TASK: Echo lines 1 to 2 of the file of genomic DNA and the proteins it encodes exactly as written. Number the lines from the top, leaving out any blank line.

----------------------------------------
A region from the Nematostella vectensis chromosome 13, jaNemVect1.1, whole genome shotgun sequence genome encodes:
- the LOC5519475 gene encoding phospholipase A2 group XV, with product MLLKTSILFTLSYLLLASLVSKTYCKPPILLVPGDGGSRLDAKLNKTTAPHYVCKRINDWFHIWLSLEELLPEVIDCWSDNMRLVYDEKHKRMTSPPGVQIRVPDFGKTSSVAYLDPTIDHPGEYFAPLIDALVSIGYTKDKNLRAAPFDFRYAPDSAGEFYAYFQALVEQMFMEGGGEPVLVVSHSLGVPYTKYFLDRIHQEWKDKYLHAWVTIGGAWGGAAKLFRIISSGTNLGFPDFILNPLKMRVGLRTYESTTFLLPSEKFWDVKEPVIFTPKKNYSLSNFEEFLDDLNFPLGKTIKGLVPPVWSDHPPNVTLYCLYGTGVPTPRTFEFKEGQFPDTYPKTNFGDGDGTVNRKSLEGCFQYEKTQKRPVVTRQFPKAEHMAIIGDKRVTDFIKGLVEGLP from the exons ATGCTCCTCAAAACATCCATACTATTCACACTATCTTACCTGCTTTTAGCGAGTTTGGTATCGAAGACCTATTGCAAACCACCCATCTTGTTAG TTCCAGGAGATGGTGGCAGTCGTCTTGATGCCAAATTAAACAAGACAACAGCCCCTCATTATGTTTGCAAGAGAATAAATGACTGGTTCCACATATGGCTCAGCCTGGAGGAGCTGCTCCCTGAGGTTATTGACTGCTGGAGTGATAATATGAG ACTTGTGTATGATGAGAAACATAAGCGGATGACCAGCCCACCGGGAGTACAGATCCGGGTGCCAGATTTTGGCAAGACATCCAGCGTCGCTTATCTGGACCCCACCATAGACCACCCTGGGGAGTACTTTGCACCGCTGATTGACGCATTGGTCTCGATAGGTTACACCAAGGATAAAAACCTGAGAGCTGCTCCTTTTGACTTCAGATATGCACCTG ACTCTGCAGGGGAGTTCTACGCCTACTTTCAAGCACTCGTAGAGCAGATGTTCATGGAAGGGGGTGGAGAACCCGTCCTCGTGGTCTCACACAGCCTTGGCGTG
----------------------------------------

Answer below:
A region from the Nematostella vectensis chromosome 13, jaNemVect1.1, whole genome shotgun sequence genome encodes:
- the LOC5519475 gene encoding phospholipase A2 group XV, with product MLLKTSILFTLSYLLLASLVSKTYCKPPILLVPGDGGSRLDAKLNKTTAPHYVCKRINDWFHIWLSLEELLPEVIDCWSDNMRLVYDEKHKRMTSPPGVQIRVPDFGKTSSVAYLDPTIDHPGEYFAPLIDALVSIGYTKDKNLRAAPFDFRYAPDSAGEFYAYFQALVEQMFMEGGGEPVLVVSHSLGVPYTKYFLDRIHQEWKDKYLHAWVTIGGAWGGAAKLFRIISSGTNLGFPDFILNPLKMRVGLRTYESTTFLLPSEKFWDVKEPVIFTPKKNYSLSNFEEFLDDLNFPLGKTIKGLVPPVWSDHPPNVTLYCLYGTGVPTPRTFEFKEGQFPDTYPKTNFGDGDGTVNRKSLEGCFQYEKTQKRPVVTRQFPKAEHMAIIGDKRVTDFIKGLVEGLP from the exons ATGCTCCTCAAAACATCCATACTATTCACACTATCTTACCTGCTTTTAGCGAGTTTGGTATCGAAGACCTATTGCAAACCACCCATCTTGTTAG TTCCAGGAGATGGTGGCAGTCGTCTTGATGCCAAATTAAACAAGACAACAGCCCCTCATTATGTTTGCAAGAGAATAAATGACTGGTTCCACATATGGCTCAGCCTGGAGGAGCTGCTCCCTGAGGTTATTGACTGCTGGAGTGATAATATGAG ACTTGTGTATGATGAGAAACATAAGCGGATGACCAGCCCACCGGGAGTACAGATCCGGGTGCCAGATTTTGGCAAGACATCCAGCGTCGCTTATCTGGACCCCACCATAGACCACCCTGGGGAGTACTTTGCACCGCTGATTGACGCATTGGTCTCGATAGGTTACACCAAGGATAAAAACCTGAGAGCTGCTCCTTTTGACTTCAGATATGCACCTG ACTCTGCAGGGGAGTTCTACGCCTACTTTCAAGCACTCGTAGAGCAGATGTTCATGGAAGGGGGTGGAGAACCCGTCCTCGTGGTCTCACACAGCCTTGGCGTG